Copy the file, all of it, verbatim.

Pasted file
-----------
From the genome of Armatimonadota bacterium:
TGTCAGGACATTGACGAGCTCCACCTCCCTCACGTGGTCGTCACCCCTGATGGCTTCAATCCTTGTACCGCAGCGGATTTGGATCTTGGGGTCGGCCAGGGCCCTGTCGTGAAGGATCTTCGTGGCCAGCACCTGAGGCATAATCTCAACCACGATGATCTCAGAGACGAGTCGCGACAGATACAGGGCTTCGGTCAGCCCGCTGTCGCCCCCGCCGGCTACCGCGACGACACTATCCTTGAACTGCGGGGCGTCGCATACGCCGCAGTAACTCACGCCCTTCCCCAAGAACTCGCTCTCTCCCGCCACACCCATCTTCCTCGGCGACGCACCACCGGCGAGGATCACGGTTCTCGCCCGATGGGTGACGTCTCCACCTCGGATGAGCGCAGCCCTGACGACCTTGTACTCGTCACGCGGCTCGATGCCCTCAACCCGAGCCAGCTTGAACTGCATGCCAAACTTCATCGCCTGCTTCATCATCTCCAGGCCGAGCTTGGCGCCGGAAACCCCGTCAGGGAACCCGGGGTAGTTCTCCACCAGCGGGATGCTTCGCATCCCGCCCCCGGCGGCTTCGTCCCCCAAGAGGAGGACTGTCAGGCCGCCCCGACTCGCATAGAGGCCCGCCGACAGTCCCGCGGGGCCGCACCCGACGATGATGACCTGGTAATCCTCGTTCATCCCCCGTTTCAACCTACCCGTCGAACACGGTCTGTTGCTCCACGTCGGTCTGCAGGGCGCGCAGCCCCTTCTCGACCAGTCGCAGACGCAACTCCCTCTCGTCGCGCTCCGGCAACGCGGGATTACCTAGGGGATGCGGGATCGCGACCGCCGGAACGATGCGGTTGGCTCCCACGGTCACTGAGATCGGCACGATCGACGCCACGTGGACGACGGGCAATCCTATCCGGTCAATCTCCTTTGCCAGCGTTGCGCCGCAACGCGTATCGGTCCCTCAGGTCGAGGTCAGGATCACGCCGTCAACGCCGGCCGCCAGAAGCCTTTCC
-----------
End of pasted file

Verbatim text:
From the genome of Armatimonadota bacterium:
TGTCAGGACATTGACGAGCTCCACCTCCCTCACGTGGTCGTCACCCCTGATGGCTTCAATCCTTGTACCGCAGCGGATTTGGATCTTGGGGTCGGCCAGGGCCCTGTCGTGAAGGATCTTCGTGGCCAGCACCTGAGGCATAATCTCAACCACGATGATCTCAGAGACGAGTCGCGACAGATACAGGGCTTCGGTCAGCCCGCTGTCGCCCCCGCCGGCTACCGCGACGACACTATCCTTGAACTGCGGGGCGTCGCATACGCCGCAGTAACTCACGCCCTTCCCCAAGAACTCGCTCTCTCCCGCCACACCCATCTTCCTCGGCGACGCACCACCGGCGAGGATCACGGTTCTCGCCCGATGGGTGACGTCTCCACCTCGGATGAGCGCAGCCCTGACGACCTTGTACTCGTCACGCGGCTCGATGCCCTCAACCCGAGCCAGCTTGAACTGCATGCCAAACTTCATCGCCTGCTTCATCATCTCCAGGCCGAGCTTGGCGCCGGAAACCCCGTCAGGGAACCCGGGGTAGTTCTCCACCAGCGGGATGCTTCGCATCCCGCCCCCGGCGGCTTCGTCCCCCAAGAGGAGGACTGTCAGGCCGCCCCGACTCGCATAGAGGCCCGCCGACAGTCCCGCGGGGCCGCACCCGACGATGATGACCTGGTAATCCTCGTTCATCCCCCGTTTCAACCTACCCGTCGAACACGGTCTGTTGCTCCACGTCGGTCTGCAGGGCGCGCAGCCCCTTCTCGACCAGTCGCAGACGCAACTCCCTCTCGTCGCGCTCCGGCAACGCGGGATTACCTAGGGGATGCGGGATCGCGACCGCCGGAACGATGCGGTTGGCTCCCACGGTCACTGAGATCGGCACGATCGACGCCACGTGGACGACGGGCAATCCTATCCGGTCAATCTCCTTTGCCAGCGTTGCGCCGCAACGCGTATCGGTCCCTCAGGTCGAGGTCAGGATCACGCCGTCAACGCCGGCCGCCAGAAGCCTTTCC